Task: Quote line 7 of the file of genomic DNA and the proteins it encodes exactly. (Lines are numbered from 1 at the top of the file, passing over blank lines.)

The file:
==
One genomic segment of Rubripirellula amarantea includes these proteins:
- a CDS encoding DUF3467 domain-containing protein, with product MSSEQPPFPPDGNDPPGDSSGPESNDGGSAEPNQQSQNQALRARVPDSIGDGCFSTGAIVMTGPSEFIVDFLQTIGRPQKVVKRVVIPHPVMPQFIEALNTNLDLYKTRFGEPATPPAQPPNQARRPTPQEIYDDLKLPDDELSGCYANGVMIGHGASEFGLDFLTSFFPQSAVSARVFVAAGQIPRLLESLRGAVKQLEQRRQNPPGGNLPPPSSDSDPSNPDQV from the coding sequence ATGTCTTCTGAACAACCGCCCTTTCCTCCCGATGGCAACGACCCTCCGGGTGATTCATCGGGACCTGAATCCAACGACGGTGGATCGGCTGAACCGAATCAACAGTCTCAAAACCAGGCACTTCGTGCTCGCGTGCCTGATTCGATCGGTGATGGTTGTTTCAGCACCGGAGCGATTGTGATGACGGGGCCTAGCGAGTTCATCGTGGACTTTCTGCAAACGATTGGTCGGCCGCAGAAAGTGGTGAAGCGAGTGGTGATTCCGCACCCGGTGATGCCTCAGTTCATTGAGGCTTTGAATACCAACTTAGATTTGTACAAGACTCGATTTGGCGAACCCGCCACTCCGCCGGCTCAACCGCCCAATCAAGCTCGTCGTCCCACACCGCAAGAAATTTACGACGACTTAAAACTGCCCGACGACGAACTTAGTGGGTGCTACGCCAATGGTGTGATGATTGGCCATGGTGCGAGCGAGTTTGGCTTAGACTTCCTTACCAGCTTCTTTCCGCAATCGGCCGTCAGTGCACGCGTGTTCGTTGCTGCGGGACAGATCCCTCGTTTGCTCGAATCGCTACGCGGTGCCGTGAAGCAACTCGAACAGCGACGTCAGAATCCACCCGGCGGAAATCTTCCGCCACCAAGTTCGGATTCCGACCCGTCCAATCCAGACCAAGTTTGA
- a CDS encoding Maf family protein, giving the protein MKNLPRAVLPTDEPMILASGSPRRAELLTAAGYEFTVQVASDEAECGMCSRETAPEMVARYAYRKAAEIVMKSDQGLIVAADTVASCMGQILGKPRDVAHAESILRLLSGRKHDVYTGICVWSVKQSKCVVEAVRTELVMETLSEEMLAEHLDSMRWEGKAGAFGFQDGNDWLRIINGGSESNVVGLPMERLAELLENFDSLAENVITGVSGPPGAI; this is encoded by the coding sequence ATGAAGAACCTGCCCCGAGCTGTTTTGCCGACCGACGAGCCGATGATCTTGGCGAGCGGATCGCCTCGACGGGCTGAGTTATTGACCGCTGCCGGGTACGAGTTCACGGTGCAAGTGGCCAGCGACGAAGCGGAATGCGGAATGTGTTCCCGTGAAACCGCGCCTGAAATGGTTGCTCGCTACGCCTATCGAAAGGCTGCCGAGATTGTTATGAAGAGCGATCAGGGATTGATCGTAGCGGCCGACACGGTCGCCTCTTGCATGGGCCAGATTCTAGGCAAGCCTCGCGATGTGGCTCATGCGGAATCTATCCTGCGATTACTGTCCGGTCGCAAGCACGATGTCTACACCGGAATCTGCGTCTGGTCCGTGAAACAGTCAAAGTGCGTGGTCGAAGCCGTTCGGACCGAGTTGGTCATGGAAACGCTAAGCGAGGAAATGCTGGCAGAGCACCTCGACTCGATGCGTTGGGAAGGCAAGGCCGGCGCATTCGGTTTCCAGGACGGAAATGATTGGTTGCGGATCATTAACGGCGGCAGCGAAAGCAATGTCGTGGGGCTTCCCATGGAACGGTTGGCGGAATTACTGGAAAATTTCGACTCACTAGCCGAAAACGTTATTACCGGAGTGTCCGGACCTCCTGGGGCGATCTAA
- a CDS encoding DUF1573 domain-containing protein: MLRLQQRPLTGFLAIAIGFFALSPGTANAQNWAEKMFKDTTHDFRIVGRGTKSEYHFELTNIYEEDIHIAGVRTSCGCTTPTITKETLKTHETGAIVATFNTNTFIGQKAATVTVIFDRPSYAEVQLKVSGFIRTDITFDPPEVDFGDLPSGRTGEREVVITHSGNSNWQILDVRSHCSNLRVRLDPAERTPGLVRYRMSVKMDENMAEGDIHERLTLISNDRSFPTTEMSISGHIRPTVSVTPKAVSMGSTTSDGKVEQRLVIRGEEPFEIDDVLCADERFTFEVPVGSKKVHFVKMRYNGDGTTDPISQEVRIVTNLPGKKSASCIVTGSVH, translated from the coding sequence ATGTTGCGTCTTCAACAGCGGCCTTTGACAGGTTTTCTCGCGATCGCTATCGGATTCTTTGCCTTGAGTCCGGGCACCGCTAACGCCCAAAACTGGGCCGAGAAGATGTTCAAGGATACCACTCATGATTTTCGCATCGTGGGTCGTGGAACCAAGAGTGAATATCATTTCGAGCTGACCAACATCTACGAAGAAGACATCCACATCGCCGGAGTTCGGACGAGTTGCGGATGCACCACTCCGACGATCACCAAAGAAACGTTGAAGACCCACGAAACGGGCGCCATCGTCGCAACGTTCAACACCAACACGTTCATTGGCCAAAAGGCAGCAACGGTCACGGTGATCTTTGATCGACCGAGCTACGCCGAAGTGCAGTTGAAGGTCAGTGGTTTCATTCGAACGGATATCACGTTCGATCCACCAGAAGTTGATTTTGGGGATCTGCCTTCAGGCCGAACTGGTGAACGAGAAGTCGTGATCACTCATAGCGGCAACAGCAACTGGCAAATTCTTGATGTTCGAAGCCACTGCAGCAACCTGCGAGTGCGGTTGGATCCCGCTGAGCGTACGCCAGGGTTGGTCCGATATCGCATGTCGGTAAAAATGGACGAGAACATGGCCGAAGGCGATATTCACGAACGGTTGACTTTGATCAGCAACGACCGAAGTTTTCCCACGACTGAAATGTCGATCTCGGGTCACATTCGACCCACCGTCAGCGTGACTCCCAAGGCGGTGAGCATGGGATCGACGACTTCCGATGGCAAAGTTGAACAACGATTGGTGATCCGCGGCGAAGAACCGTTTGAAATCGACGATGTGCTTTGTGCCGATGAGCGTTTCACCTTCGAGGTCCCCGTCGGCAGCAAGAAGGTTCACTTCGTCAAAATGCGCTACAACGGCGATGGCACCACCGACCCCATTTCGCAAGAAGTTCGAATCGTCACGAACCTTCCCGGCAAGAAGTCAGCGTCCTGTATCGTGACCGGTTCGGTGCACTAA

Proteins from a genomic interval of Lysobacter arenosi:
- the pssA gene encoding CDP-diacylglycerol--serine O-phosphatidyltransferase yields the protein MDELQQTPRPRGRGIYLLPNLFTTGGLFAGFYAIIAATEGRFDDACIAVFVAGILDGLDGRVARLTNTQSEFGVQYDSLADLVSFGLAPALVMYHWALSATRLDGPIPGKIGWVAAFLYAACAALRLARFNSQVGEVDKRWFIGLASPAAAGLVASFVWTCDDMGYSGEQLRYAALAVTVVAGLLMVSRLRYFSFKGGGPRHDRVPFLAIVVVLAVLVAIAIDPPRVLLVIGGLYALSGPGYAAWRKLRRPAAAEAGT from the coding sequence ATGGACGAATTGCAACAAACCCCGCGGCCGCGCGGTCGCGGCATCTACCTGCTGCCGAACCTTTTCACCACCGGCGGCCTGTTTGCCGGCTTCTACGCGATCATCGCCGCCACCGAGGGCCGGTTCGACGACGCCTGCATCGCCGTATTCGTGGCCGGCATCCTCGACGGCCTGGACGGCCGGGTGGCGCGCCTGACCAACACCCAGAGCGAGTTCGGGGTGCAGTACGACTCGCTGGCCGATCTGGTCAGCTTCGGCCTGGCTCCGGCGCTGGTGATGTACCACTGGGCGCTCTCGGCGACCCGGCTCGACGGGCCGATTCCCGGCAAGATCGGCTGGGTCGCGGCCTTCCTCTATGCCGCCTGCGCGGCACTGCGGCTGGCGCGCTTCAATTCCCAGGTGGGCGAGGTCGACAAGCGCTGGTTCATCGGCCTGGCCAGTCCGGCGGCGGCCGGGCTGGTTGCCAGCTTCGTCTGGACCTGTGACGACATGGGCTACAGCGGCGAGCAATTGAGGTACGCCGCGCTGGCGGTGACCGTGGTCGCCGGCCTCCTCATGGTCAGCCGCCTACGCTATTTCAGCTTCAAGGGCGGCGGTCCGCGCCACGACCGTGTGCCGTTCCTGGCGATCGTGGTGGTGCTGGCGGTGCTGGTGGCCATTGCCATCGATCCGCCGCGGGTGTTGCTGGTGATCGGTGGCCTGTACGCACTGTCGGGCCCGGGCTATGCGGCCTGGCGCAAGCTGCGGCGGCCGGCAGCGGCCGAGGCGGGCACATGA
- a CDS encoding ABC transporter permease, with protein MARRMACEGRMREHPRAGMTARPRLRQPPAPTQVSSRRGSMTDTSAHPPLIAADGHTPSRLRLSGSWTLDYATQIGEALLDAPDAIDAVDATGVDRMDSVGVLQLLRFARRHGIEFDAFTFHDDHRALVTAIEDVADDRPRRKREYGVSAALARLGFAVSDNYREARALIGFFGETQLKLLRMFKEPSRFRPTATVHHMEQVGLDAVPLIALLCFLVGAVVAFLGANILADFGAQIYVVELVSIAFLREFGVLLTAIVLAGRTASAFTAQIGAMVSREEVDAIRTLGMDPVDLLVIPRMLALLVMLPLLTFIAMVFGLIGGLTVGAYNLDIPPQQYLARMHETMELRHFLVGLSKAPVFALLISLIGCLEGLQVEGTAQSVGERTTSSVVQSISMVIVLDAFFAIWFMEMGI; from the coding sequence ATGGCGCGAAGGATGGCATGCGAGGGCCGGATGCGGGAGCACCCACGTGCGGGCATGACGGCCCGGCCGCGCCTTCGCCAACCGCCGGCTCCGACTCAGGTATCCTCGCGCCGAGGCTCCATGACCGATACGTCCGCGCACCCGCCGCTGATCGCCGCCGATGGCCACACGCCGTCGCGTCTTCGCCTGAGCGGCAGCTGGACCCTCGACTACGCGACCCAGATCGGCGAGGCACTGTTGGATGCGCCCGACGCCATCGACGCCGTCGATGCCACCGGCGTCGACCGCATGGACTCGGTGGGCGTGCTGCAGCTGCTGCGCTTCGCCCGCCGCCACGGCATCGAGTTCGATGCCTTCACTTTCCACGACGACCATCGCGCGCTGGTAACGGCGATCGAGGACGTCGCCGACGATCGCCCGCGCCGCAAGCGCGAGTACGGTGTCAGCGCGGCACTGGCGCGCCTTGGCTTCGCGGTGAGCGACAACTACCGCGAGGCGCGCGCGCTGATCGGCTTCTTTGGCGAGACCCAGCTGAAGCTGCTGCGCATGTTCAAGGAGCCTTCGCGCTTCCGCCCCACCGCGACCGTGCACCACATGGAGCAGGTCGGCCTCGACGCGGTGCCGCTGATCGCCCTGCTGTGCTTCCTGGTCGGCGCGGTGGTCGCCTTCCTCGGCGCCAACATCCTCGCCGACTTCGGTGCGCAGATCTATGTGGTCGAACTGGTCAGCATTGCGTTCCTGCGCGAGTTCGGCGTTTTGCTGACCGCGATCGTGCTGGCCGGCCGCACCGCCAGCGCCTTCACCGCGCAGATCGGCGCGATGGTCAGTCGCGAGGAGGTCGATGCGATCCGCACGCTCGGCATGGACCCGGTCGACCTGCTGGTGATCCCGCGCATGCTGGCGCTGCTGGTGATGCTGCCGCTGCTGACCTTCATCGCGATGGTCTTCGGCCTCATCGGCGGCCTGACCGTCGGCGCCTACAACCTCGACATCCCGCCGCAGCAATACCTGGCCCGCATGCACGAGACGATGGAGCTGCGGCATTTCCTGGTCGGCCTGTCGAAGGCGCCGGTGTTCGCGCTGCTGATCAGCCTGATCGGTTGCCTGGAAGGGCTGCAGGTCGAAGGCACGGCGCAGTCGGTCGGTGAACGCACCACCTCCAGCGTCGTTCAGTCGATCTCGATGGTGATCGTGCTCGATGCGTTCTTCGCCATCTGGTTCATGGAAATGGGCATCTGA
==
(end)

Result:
- a CDS encoding ABC transporter permease, with protein MARRMACEGRMREHPRAGMTARPRLRQPPAPTQVSSRRGSMTDTSAHPPLIAADGHTPSRLRLSGSWTLDYATQIGEALLDAPDAIDAVDATGVDRMDSVGVLQLLRFARRHGIEFDAFTFHDDHRALVTAIEDVADDRPRRKREYGVSAALARLGFAVSDNYREARALIGFFGETQLKLLRMFKEPSRFRPTATVHHMEQVGLDAVPLIALLCFLVGAVVAFLGANILADFGAQIYVVELVSIAFLREFGVLLTAIVLAGRTASAFTAQIGAMVSREEVDAIRTLGMDPVDLLVIPRMLALLVMLPLLTFIAMVFGLIGGLTVGAYNLDIPPQQYLARMHETMELRHFLVGLSKAPVFALLISLIGCLEGLQVEGTAQSVGERTTSSVVQSISMVIVLDAFFAIWFMEMGI; from the coding sequence ATGGCGCGAAGGATGGCATGCGAGGGCCGGATGCGGGAGCACCCACGTGCGGGCATGACGGCCCGGCCGCGCCTTCGCCAACCGCCGGCTCCGACTCAGGTATCCTCGCGCCGAGGCTCCATGACCGATACGTCCGCGCACCCGCCGCTGATCGCCGCCGATGGCCACACGCCGTCGCGTCTTCGCCTGAGCGGCAGCTGGACCCTCGACTACGCGACCCAGATCGGCGAGGCACTGTTGGATGCGCCCGACGCCATCGACGCCGTCGATGCCACCGGCGTCGACCGCATGGACTCGGTGGGCGTGCTGCAGCTGCTGCGCTTCGCCCGCCGCCACGGCATCGAGTTCGATGCCTTCACTTTCCACGACGACCATCGCGCGCTGGTAACGGCGATCGAGGACGTCGCCGACGATCGCCCGCGCCGCAAGCGCGAGTACGGTGTCAGCGCGGCACTGGCGCGCCTTGGCTTCGCGGTGAGCGACAACTACCGCGAGGCGCGCGCGCTGATCGGCTTCTTTGGCGAGACCCAGCTGAAGCTGCTGCGCATGTTCAAGGAGCCTTCGCGCTTCCGCCCCACCGCGACCGTGCACCACATGGAGCAGGTCGGCCTCGACGCGGTGCCGCTGATCGCCCTGCTGTGCTTCCTGGTCGGCGCGGTGGTCGCCTTCCTCGGCGCCAACATCCTCGCCGACTTCGGTGCGCAGATCTATGTGGTCGAACTGGTCAGCATTGCGTTCCTGCGCGAGTTCGGCGTTTTGCTGACCGCGATCGTGCTGGCCGGCCGCACCGCCAGCGCCTTCACCGCGCAGATCGGCGCGATGGTCAGTCGCGAGGAGGTCGATGCGATCCGCACGCTCGGCATGGACCCGGTCGACCTGCTGGTGATCCCGCGCATGCTGGCGCTGCTGGTGATGCTGCCGCTGCTGACCTTCATCGCGATGGTCTTCGGCCTCATCGGCGGCCTGACCGTCGGCGCCTACAACCTCGACATCCCGCCGCAGCAATACCTGGCCCGCATGCACGAGACGATGGAGCTGCGGCATTTCCTGGTCGGCCTGTCGAAGGCGCCGGTGTTCGCGCTGCTGATCAGCCTGATCGGTTGCCTGGAAGGGCTGCAGGTCGAAGGCACGGCGCAGTCGGTCGGTGAACGCACCACCTCCAGCGTCGTTCAGTCGATCTCGATGGTGATCGTGCTCGATGCGTTCTTCGCCATCTGGTTCATGGAAATGGGCATCTGA